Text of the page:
If you have a child under the age of 17, the non-refundable Child Tax Credit may cut your federal income tax by up to $1,000 per qualifying child that you claim on your tax return. Your filing status and income may reduce or eliminate the Child Tax Credit.
If you receive less than the full Child Tax Credit, you may qualify for the refundable Additional Child Tax Credit, which means you could get a refund even if you owe no tax. If you qualify to claim the Child Tax Credit, be sure to check if you must file Schedule 8812 with your return. If you qualify to claim the Additional Child Tax Credit, you must complete and attach Schedule 8812. To determine if you qualify to claim the Child Tax Credit, you can use the ITA Tool at the IRS.gov.
Qualifications: A child must pass seven tests in order to qualify for this credit. These seven tests include:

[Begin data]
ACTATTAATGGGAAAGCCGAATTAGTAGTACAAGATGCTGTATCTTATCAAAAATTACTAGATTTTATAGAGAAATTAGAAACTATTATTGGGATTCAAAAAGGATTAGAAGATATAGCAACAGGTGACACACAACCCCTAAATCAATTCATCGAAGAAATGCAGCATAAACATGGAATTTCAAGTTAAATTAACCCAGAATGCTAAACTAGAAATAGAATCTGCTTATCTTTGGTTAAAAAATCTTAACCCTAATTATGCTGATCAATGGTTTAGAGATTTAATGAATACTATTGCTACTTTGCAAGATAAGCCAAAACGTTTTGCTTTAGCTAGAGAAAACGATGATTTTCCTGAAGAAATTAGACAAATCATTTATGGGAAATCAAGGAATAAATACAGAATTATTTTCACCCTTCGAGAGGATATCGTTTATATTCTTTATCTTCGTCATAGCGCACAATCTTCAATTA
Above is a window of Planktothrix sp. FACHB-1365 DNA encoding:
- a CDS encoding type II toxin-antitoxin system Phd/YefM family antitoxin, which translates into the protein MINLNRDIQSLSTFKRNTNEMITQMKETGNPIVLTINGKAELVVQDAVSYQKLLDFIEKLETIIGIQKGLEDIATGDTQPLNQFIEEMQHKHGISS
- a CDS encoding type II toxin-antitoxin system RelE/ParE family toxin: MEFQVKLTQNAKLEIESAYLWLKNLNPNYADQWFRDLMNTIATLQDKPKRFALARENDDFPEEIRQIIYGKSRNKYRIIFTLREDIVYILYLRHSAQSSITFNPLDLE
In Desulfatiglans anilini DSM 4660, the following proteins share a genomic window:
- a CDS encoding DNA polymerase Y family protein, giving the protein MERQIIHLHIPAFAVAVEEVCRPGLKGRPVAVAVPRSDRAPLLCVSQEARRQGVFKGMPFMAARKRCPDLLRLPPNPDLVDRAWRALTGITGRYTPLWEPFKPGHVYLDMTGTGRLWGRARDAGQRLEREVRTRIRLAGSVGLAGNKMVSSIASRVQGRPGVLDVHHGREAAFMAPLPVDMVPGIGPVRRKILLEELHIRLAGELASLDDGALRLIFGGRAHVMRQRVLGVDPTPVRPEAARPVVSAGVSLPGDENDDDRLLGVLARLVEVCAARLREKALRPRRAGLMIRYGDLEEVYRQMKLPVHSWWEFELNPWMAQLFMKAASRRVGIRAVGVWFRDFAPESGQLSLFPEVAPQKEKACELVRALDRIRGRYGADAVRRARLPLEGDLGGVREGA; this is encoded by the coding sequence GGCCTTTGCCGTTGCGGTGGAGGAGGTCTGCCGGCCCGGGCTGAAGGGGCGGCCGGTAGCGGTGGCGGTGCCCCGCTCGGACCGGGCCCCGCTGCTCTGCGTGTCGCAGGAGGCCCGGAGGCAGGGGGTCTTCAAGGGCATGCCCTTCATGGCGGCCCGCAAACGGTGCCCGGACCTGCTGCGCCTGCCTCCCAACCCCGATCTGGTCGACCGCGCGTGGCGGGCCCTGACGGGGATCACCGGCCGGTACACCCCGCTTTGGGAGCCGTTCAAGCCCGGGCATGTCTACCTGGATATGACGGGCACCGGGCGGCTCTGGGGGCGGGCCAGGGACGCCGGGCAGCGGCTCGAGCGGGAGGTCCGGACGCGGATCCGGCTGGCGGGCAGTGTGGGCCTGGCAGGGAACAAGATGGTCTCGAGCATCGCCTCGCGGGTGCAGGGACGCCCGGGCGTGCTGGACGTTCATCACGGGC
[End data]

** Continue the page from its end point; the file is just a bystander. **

- Age Test: The child was under the age of 17 at the end of 2013
- Relationship Test: The child is your son, daughter, stepchild, foster child, brother, sister, stepbrother, or stepsister. The child can also be a descendant of any of the above. For example, your grandchild, niece, or nephew will also meet this test. Adopted children also qualify. An adopted child includes a child lawfully placed with you for legal adoption.
- Support Test: The child did not provide more than half of his or her own support for 2013.
- Dependent Test: You claim the child as a dependent on your 2013 federal income tax return.
- Joint Return Test: A married child cannot file a joint return with their spouse they are filing jointly with, only to claim a tax refund.
- Citizenship Test: The child must be a U.S. citizen, U.S. national, or U.S. resident alien. For more information please view Publication 519, U.S. Tax Guide for Aliens.
- Residence Test: In most cases, the child must have lived with you for more than half of 2013.
For more information on the topic of the Child Tax Credit, please feel free to contact our office and/or view IRS Publication 972.
Reference: IRS Tax Tip 2014-18